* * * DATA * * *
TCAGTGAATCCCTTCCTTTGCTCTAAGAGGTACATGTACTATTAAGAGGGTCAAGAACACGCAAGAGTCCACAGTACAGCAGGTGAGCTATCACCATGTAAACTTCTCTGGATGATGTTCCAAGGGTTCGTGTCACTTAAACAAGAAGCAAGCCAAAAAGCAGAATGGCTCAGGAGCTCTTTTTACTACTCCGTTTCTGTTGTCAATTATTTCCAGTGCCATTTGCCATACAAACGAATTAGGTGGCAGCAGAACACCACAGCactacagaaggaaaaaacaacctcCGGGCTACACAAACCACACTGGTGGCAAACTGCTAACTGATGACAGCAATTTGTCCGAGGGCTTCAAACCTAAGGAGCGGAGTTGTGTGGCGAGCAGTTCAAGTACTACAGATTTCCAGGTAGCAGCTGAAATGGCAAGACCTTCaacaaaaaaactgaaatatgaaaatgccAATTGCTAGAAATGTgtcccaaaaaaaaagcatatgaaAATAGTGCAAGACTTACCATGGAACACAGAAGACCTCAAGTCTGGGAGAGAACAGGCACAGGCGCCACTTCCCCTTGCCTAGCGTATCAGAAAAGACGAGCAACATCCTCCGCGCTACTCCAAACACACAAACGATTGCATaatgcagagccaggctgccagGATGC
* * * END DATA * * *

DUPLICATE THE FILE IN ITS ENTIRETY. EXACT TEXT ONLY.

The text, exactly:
TCAGTGAATCCCTTCCTTTGCTCTAAGAGGTACATGTACTATTAAGAGGGTCAAGAACACGCAAGAGTCCACAGTACAGCAGGTGAGCTATCACCATGTAAACTTCTCTGGATGATGTTCCAAGGGTTCGTGTCACTTAAACAAGAAGCAAGCCAAAAAGCAGAATGGCTCAGGAGCTCTTTTTACTACTCCGTTTCTGTTGTCAATTATTTCCAGTGCCATTTGCCATACAAACGAATTAGGTGGCAGCAGAACACCACAGCactacagaaggaaaaaacaacctcCGGGCTACACAAACCACACTGGTGGCAAACTGCTAACTGATGACAGCAATTTGTCCGAGGGCTTCAAACCTAAGGAGCGGAGTTGTGTGGCGAGCAGTTCAAGTACTACAGATTTCCAGGTAGCAGCTGAAATGGCAAGACCTTCaacaaaaaaactgaaatatgaaaatgccAATTGCTAGAAATGTgtcccaaaaaaaaagcatatgaaAATAGTGCAAGACTTACCATGGAACACAGAAGACCTCAAGTCTGGGAGAGAACAGGCACAGGCGCCACTTCCCCTTGCCTAGCGTATCAGAAAAGACGAGCAACATCCTCCGCGCTACTCCAAACACACAAACGATTGCATaatgcagagccaggctgccagGATGC